Regarded as a challenging and intense program, the McDonough School of Business’ MBA Evening Program was ranked first in the region and 11th in the nation of part-time MBA programs by the U.S. News and World Report, which released the rankings March 11.
Professor Brooks Holtom, an associate professor of management at the undergraduate and executive levels, commented on the success of the program. “A lot of professionals don’t want to give up their career progress or income while pursuing an MBA, so they choose Georgetown because of its regional rank and its well-respected national reputation,” Holtom said. “Georgetown works with their schedule, which is why it is so popular with professionals in the D.C. area.”
Other professors agreed.
“I think we get very good people in, they’re obviously dedicated if they’re doing this in spite of having a full-time job and families and the rest of it,” MSB Visiting Associate Professor Bharat Kaku said. “We deserve it.”
Kaku explained that the university strives to match the caliber of its evening and full-time programs. “We are quite careful about keeping the two programs [evening and regular] the same. They do the same assignments, exactly the same material. In this course, the syllabus for the full-time and the evening is identical,” he said.
Kaku teaches “Analytic Problem Solving”, one section of which meets Tuesdays from 6:30 to 9:20 p.m. and the other Thursdays at the same time. The longer meeting time, compared to day classes, allows students to come in only once weekly, rather than twice.
Kaku commented on the difference between students in the full-time and evening programs.
“The general feeling is that the evening program students tend to be a little older,” Kaku said. “These are people who have full-time jobs. Many have families, kids, there are some obligations there. They come in after a full day of work and they typically will grab some dinner on the way but they manage to stay alert and stay engaged.”
There are even some connections to classes that students with full-time jobs are able to draw that undergrads may not.
“They can sometimes bring up examples from their work so you know you’re doing a certain model and they say, ‘oh this looks like a problem that’s quite similar to something I saw at work.’”
MBA students believe the ranking reflects their experience in the evening program.
“I think that the program is challenging in a good way, and I think that the amount of coursework, extracurricular involvement and the overall experience merits a number one [regional] ranking,” Molly Barackman-Eder (GRD ’15) said. “These are skills that I actually get to use in my job. I’m able to add more to my job by knowing these different skills.”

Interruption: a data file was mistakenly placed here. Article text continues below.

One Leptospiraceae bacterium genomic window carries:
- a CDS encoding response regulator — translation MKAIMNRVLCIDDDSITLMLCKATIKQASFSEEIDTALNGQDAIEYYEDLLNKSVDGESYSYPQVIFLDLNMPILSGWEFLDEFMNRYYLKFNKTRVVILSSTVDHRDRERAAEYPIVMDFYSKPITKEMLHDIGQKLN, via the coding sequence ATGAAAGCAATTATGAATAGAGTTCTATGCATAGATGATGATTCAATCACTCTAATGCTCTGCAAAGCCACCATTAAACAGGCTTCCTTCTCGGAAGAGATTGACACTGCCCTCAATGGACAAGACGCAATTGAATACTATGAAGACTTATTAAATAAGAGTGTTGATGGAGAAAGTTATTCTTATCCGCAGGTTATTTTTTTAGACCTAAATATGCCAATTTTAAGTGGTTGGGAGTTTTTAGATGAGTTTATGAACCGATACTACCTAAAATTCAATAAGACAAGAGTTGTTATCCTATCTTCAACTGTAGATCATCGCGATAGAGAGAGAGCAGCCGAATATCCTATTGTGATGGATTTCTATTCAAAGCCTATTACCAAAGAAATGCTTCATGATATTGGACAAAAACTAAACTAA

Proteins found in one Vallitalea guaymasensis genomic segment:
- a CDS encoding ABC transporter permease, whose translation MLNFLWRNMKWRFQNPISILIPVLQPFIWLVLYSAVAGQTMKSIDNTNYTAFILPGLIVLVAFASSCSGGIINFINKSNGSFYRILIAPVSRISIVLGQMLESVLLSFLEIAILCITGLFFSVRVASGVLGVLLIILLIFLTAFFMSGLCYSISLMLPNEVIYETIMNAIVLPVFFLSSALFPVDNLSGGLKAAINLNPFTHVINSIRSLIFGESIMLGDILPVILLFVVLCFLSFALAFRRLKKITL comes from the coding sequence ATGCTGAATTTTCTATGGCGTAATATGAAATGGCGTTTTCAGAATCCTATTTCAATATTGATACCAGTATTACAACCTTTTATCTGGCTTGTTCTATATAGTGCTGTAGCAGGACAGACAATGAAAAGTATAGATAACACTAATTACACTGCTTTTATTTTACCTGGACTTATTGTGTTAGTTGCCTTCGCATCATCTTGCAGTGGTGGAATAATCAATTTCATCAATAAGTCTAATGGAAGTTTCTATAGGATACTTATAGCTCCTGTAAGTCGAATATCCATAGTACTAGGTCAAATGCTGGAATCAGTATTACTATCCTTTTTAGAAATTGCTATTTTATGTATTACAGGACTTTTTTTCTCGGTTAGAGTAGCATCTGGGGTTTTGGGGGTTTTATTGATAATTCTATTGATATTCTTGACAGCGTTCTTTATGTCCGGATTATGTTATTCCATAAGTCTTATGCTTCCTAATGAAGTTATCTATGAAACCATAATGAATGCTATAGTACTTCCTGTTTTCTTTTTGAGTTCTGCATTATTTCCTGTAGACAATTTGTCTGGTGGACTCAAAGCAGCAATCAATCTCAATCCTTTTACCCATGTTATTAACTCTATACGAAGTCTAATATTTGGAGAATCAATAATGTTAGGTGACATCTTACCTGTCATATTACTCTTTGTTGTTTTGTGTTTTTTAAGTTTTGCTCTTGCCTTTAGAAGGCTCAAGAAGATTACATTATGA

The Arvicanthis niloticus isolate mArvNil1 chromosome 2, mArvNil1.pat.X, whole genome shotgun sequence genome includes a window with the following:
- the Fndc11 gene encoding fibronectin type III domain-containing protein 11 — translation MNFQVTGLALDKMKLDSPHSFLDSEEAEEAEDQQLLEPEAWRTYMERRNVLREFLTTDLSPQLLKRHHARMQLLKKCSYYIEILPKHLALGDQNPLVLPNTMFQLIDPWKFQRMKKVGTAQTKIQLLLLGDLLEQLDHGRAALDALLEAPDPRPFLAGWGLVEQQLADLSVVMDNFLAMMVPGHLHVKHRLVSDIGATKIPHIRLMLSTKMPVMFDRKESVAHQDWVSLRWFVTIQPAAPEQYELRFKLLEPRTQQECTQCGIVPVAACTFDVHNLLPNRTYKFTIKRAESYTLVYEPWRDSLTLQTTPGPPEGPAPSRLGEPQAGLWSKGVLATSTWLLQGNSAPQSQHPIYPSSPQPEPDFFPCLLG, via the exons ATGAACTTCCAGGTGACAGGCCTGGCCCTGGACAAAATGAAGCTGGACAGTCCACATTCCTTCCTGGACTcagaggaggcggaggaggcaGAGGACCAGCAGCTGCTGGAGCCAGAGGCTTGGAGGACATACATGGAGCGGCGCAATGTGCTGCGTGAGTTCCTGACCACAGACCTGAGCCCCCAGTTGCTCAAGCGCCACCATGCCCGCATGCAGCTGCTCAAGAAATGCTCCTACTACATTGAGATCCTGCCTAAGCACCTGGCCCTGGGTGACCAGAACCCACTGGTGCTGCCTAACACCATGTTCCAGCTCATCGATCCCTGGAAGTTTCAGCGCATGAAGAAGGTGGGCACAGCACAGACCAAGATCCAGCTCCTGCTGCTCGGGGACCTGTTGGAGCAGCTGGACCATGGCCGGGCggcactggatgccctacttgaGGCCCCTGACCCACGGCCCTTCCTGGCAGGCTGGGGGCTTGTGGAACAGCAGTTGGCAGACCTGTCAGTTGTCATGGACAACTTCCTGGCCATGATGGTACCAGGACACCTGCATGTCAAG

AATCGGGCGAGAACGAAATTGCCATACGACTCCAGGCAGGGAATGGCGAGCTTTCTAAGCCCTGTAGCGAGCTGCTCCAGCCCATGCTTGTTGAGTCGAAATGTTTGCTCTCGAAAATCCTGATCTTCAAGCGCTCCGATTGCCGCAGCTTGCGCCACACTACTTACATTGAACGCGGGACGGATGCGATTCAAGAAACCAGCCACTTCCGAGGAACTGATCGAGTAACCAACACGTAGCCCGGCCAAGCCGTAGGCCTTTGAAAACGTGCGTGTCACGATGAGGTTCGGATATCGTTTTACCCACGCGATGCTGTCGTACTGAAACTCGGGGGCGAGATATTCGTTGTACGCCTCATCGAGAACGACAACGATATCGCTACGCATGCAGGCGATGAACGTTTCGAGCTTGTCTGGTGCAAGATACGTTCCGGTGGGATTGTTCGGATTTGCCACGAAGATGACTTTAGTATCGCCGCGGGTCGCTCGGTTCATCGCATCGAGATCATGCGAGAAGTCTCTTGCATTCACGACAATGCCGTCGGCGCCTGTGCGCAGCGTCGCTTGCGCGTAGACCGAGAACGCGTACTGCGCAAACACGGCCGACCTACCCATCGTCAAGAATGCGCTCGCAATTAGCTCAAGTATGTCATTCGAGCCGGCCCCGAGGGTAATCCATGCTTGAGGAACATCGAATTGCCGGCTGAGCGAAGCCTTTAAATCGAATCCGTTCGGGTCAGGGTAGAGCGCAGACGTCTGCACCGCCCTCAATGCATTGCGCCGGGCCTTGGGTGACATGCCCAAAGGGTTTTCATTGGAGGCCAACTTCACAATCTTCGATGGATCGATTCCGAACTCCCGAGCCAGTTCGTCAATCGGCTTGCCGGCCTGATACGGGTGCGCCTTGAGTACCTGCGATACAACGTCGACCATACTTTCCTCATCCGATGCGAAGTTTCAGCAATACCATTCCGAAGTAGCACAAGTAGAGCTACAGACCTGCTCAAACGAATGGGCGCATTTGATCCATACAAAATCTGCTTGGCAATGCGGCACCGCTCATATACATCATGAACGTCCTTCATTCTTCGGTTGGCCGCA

Other students agreed.
“I think you can really tell by the quality of the other students here. All the students I’m in class with are very motivated and smart and engaged, and I think that’s what I was really looking for in trying to find the number one program in D.C.,” Amanda Bagwill (GRD ’15) said. “I think the quality of the students is the number one standout thing for me.”
The evening program is working to further improve the experience of professionals by adding another cohort in Tysons Corner, Va. “There is a real commitment from the MSB administration to make the evening program just as good as the full-time program and to own the D.C. market,” Holtom said. Opening in fall 2014, the new Tyson’s Corner cohort will be characterized by the same challenging academic curriculum and high-caliber faculty of the main campus programs, according to Holtom.
The cohort system of the MBA program emphasizes collaboration, leadership and kinship by dividing the incoming MBA class into groups of 40 to 65 students that stay together over the three-year program. Within each cohort the students take the same classes, work together on projects, share experiences and form a strong network of well-prepared professionals.
There will be a total of three cohorts for the incoming MBA class, one cohort for Tysons Corner and two for the main Georgetown campus.
The Tysons Corner cohort will be hosted at the new Convene conference center, a New York-based conference center network, which will open this year as the network’s first Washington location. This location was chosen to ensure that Tysons Corner students have access to top-of-the-line technology, amenities, culinary teams and metro accessibility. The location will increase opportunities for students to be a part of the Georgetown MBA program.
The U.S. News & World Report ranking system is based on a variety of information sources including recruiter assessments, peer assessments, admissions data and enrollment statistics. Schools are ranked based on the aggregate of these indicators, and are subsequently ranked both regionally and nationally. In the national scope, the MSB evening program tied for the 11th rank with Emory University, University of Southern California and University of Washington. In addition to the impressive ranking of the part-time program, the full-time MBA program improved its ranking this year moving from 25th in the nation to 23rd, as well as earning the 12th spot for the international business program.